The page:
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ORIGINAL RESEARCH article

Front. Ecol. Evol., 12 October 2022
Sec. Paleoecology
Volume 10 - 2022 | https://doi.org/10.3389/fevo.2022.958859

Carbon-isotope composition of artiodactyl tooth enamel and its implications for paleodiets

Bian Wang1,2,3* and Catherine Badgley2,4
  • 1Department of Earth and Environmental Sciences, College of Literature, Science, and the Arts, University of Michigan, Ann Arbor, MI, United States
  • 2Museum of Paleontology, University of Michigan, Ann Arbor, MI, United States
  • 3Institute of Vertebrate Paleontology and Paleoanthropology, Chinese Academy of Sciences (CAS), Beijing, China
  • 4Department of Ecology and Evolutionary Biology, College of Literature, Science, and the Arts, University of Michigan, Ann Arbor, MI, United States

The stable carbon-isotope composition of mammalian tooth enamel is a powerful tool for reconstructing paleodiet and paleoenvironment. Its application in the fossil record relies on a thorough understanding of the isotopic composition of mammalian diets in modern ecosystems. We compiled and evaluated a global dataset of the carbon-isotope values of artiodactyl tooth enamel, supplemented by new samples, for 79 extant species. After correcting for differences in atmospheric carbon-isotope composition, body mass, and digestive physiology, we compared the inferred carbon-isotope values of ingested forage (δ13Cdiet) among seven feeding categories. The artiodactyl herbivore dietary spectrum is expressed through a wide range of δ13Cdiet values, with the most depleted mean value in frugivores and the most enriched in obligate grazers. In general, grazing species have a broader range of isotope values than browsing species, suggesting a wider dietary niche breadth. Notably, variable grazers exhibit a bimodal distribution of δ13Cdiet values, with North American and Asian taxa consuming C3 diets and African taxa consuming C4 diets, reflecting the amount of C4 vegetation in the environment. Variation in δ13Cdiet values also occurs among terrestrial ecoregions and artiodactyl clades. Grassland ecoregions differ significantly from forest ecoregions. We detected a low but significant phylogenetic signal in the mean δ13Cdiet values of extant species, with some of the oldest ruminant lineages having maintained C3 feeding and pure C4 diets being restricted to two bovid clades. Determining variation in δ13Cdiet values in different feeding categories and lineages will help refine paleoecological and paleoenvironmental reconstructions from the rich fossil record of artiodactyls.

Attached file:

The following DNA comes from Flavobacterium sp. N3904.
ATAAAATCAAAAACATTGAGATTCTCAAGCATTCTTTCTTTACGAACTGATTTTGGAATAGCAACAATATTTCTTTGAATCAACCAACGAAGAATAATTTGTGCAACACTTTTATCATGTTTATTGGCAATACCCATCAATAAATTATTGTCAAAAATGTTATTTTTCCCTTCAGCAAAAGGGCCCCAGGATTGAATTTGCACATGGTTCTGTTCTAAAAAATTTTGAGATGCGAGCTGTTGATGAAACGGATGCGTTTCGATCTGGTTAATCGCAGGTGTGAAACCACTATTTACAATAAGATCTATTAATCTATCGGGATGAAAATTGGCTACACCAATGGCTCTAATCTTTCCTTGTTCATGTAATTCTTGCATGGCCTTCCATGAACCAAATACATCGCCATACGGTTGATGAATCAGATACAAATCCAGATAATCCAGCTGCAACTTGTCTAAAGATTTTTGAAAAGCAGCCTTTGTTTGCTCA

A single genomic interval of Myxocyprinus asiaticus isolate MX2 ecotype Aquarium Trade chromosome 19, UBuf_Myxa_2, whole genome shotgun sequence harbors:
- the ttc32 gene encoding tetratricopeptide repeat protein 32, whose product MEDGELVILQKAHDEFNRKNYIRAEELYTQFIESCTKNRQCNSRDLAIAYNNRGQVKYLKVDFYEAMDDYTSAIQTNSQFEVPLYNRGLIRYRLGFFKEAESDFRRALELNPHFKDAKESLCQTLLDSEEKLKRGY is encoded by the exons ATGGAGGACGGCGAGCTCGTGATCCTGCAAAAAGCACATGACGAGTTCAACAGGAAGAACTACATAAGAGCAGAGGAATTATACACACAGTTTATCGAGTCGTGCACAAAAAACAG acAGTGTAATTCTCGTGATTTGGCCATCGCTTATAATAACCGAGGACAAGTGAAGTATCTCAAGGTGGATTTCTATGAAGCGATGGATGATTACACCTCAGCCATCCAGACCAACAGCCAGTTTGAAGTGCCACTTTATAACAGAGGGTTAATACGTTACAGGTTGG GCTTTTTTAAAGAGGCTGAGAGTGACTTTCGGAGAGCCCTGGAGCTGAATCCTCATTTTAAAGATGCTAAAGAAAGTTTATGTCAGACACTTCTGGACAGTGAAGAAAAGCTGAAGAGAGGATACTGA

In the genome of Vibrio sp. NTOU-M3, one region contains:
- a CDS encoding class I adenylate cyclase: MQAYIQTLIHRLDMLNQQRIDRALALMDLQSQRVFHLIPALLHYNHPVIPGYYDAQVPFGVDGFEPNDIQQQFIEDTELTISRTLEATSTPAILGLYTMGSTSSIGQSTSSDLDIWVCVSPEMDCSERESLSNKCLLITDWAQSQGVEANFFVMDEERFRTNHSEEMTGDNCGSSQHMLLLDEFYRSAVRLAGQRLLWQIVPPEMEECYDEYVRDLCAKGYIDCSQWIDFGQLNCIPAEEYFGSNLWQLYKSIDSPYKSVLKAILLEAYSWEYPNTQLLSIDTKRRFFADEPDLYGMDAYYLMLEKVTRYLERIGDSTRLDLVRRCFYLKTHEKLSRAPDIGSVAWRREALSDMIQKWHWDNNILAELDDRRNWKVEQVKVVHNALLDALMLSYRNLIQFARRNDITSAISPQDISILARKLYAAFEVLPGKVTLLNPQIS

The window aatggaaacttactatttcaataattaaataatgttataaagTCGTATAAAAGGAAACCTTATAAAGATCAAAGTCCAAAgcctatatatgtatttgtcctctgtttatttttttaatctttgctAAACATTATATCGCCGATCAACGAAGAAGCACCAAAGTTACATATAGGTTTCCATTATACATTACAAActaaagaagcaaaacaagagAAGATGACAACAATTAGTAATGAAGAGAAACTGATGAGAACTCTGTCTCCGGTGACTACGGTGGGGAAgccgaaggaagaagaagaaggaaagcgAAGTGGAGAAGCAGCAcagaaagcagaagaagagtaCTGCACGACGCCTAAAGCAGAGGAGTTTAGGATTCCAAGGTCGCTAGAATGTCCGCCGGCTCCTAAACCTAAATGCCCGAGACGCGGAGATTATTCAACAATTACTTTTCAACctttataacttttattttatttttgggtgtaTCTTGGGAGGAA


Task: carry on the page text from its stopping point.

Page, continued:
Introduction

Stable isotopes are one of nature’s great ecological recorders and have been widely used to study organisms and ecosystems across time and space (West et al., 2006; Clementz, 2012). Among the animal tissues that are commonly sampled for stable isotope analyses of mammals (tooth enamel, dentin, bone collagen, hair, blood), only tooth enamel is resistant to long-term fossilization processes and diagenesis (Wang and Cerling, 1994; Koch et al., 1997; Lee-Thorp, 2002). Therefore, data generated from modern mammal teeth can be readily applied to the interpretation of deep-time records. Isotope data from extant ungulates have contributed substantial insights into our understanding of herbivore dietary ecology and have laid the foundations for a large body of literature inferring paleodiet and paleoenvironment from fossil herbivore teeth (e.g., Koch et al., 1991; Bocherens et al., 1996; Cerling and Harris, 1999; Passey and Cerling, 2002; Cerling et al., 2003, 2010; Sponheimer et al., 2003; Sponheimer and Cerling, 2014). Extant terrestrial ungulates are represented by over 250 species of artiodactyls and 18 species of perissodactyls (Burgin et al., 2018). Artiodactyls are naturally widespread in the ecosystems of Africa, Eurasia, North America, and South America. The taxonomic and ecological diversity of this family renders them good modern analogs for many extinct ungulates.